You’ve done your homework, you’ve found the right reporter, you’ve called them up on the phone, pitched your story, and now they are coming out to interview you. Now what? What do you do on air? What do you say, and where do you look?
Anticipate the reporter’s questions – Preparation for any media appearance is key. Focus on the points you want to cover, make them concise, and rehearse your answers. You will most likely have only a few minutes to get your message across, and sometimes after the story is edited, you will only have a few seconds.
Provide props – Great television stories are stories for the eyes. Provide something the reporter can describe or interact with. So if the story involves your product, plan for someone to be using it in the background.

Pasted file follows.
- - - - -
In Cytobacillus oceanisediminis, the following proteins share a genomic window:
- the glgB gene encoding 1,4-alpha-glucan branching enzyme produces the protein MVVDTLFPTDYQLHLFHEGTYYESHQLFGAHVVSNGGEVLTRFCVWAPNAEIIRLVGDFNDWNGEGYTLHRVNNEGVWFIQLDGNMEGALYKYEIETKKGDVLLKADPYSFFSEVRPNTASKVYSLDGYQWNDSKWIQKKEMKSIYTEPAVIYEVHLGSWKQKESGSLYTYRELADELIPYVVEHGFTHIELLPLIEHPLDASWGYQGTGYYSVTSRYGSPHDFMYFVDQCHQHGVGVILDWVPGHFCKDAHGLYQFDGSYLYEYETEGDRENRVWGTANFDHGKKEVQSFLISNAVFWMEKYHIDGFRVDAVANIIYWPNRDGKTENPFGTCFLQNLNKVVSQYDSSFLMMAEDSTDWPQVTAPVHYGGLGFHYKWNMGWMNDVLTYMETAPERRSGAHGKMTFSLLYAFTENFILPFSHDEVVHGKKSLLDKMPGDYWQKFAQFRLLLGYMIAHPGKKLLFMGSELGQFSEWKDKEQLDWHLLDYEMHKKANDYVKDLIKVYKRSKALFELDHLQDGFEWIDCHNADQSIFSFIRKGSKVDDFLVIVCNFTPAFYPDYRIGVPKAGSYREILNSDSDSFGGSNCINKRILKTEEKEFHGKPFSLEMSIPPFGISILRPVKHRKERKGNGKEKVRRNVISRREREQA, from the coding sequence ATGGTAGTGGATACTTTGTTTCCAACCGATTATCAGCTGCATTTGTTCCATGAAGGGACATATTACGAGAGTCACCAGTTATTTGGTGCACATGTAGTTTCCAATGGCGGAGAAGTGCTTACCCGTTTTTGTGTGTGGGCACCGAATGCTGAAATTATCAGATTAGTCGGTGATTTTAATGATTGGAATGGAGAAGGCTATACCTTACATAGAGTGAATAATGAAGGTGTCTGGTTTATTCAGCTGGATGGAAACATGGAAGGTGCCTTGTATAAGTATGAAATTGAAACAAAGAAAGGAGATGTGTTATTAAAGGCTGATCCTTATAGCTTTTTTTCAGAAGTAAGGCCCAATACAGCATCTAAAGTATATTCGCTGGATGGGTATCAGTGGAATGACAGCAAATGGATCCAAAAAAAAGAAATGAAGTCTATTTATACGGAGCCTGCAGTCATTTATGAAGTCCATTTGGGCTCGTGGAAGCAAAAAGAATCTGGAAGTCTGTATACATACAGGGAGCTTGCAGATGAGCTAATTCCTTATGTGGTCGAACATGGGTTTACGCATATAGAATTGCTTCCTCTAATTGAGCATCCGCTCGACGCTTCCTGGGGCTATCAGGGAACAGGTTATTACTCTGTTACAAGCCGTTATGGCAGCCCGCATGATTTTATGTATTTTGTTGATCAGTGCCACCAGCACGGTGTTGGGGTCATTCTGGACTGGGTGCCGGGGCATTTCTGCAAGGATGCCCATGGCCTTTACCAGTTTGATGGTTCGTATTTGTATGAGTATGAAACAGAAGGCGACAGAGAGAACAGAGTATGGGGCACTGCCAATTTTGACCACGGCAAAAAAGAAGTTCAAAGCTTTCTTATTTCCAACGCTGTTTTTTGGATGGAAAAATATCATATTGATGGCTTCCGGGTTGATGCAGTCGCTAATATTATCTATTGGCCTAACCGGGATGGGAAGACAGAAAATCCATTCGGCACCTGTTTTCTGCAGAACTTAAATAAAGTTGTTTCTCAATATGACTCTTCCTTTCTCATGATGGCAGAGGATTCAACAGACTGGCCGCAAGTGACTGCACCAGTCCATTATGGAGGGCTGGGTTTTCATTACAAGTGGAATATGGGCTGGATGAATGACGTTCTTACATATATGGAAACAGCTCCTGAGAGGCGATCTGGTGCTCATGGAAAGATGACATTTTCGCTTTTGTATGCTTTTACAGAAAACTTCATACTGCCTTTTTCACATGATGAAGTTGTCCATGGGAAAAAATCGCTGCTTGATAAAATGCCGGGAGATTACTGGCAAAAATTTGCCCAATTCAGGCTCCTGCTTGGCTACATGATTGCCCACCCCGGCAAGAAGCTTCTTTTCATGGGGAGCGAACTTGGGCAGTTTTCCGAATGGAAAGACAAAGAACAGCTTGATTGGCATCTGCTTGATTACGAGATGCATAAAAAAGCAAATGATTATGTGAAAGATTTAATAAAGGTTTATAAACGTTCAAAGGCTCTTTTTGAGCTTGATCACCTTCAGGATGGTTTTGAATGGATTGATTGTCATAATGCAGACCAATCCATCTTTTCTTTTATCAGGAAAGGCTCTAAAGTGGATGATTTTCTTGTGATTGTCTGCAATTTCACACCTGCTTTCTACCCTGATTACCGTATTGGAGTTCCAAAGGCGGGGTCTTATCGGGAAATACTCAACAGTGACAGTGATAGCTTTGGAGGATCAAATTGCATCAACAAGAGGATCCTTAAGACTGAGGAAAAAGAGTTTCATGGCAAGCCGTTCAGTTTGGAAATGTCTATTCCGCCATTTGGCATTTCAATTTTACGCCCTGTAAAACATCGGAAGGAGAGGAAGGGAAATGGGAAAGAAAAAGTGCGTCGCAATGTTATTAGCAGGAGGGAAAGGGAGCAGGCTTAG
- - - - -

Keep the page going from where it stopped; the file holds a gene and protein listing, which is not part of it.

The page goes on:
Even if your story is in the newspaper, you should think visually. Give the reporter something vivid to describe in the article. Newspapers know a great picture can sell a lot of copies, and if your picture is good enough, it could end up on the front page.
Take a deep breath and relax – Just think of the media interview as a conversation between you and the reporter, and block out all of your thoughts about the viewers watching at home. And if you freeze up, so what? If what you are talking about isn’t too serious, laugh at yourself and continue.
Follow the reporter’s lead – Even though you should prepare for your interview, don’t focus on memorizing a script. Let the reporter ask the questions, and they will guide you through. If you are asked a question you don’t know the answer to, don’t be afraid to say so.
Look at the reporter, not the camera – This is a very common question. People don’t know whether to look at the camera or at the interviewer. The easy solution to this question is to always look at the reporter. Doing so will eliminate the confusion of which camera to look at.